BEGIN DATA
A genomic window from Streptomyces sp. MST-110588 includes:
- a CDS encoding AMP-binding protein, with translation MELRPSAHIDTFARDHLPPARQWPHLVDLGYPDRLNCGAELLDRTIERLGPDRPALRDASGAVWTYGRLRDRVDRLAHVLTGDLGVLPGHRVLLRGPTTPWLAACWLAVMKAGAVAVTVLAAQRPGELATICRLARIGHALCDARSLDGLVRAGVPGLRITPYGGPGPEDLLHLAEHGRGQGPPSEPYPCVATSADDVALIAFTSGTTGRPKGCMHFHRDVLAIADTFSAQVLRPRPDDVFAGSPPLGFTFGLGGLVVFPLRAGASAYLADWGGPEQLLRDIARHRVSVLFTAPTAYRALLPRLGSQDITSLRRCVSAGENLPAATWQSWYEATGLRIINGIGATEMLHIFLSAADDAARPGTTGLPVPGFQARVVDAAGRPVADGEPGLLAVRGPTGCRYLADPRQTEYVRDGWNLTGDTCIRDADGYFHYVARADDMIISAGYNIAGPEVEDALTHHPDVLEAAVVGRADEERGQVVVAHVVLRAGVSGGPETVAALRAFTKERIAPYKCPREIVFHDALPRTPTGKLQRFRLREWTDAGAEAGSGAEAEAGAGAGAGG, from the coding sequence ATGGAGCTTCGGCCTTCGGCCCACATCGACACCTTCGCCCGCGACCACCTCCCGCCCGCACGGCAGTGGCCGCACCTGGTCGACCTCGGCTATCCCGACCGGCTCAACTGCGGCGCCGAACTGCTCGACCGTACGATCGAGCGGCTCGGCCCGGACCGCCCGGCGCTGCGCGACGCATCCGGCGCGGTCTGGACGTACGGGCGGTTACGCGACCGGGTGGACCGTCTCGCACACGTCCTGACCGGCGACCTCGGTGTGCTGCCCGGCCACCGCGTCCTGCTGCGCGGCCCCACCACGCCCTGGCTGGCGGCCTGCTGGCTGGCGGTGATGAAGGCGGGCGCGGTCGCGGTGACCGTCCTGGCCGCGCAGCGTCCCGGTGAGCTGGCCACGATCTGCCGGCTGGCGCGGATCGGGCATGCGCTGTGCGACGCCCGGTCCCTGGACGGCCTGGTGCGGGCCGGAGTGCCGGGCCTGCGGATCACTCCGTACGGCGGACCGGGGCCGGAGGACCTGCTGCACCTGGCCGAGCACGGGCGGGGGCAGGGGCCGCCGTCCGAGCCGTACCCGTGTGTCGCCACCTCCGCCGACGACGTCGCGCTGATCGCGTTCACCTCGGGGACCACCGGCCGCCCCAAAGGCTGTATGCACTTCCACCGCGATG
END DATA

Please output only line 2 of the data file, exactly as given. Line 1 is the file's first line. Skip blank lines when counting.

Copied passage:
- a CDS encoding AMP-binding protein, with translation MELRPSAHIDTFARDHLPPARQWPHLVDLGYPDRLNCGAELLDRTIERLGPDRPALRDASGAVWTYGRLRDRVDRLAHVLTGDLGVLPGHRVLLRGPTTPWLAACWLAVMKAGAVAVTVLAAQRPGELATICRLARIGHALCDARSLDGLVRAGVPGLRITPYGGPGPEDLLHLAEHGRGQGPPSEPYPCVATSADDVALIAFTSGTTGRPKGCMHFHRDVLAIADTFSAQVLRPRPDDVFAGSPPLGFTFGLGGLVVFPLRAGASAYLADWGGPEQLLRDIARHRVSVLFTAPTAYRALLPRLGSQDITSLRRCVSAGENLPAATWQSWYEATGLRIINGIGATEMLHIFLSAADDAARPGTTGLPVPGFQARVVDAAGRPVADGEPGLLAVRGPTGCRYLADPRQTEYVRDGWNLTGDTCIRDADGYFHYVARADDMIISAGYNIAGPEVEDALTHHPDVLEAAVVGRADEERGQVVVAHVVLRAGVSGGPETVAALRAFTKERIAPYKCPREIVFHDALPRTPTGKLQRFRLREWTDAGAEAGSGAEAEAGAGAGAGG, from the coding sequence ATGGAGCTTCGGCCTTCGGCCCACATCGACACCTTCGCCCGCGACCACCTCCCGCCCGCACGGCAGTGGCCGCACCTGGTCGACCTCGGCTATCCCGACCGGCTCAACTGCGGCGCCGAACTGCTCGACCGTACGATCGAGCGGCTCGGCCCGGACCGCCCGGCGCTGCGCGACGCATCCGGCGCGGTCTGGACGTACGGGCGGTTACGCGACCGGGTGGACCGTCTCGCACACGTCCTGACCGGCGACCTCGGTGTGCTGCCCGGCCACCGCGTCCTGCTGCGCGGCCCCACCACGCCCTGGCTGGCGGCCTGCTGGCTGGCGGTGATGAAGGCGGGCGCGGTCGCGGTGACCGTCCTGGCCGCGCAGCGTCCCGGTGAGCTGGCCACGATCTGCCGGCTGGCGCGGATCGGGCATGCGCTGTGCGACGCCCGGTCCCTGGACGGCCTGGTGCGGGCCGGAGTGCCGGGCCTGCGGATCACTCCGTACGGCGGACCGGGGCCGGAGGACCTGCTGCACCTGGCCGAGCACGGGCGGGGGCAGGGGCCGCCGTCCGAGCCGTACCCGTGTGTCGCCACCTCCGCCGACGACGTCGCGCTGATCGCGTTCACCTCGGGGACCACCGGCCGCCCCAAAGGCTGTATGCACTTCCACCGCGATG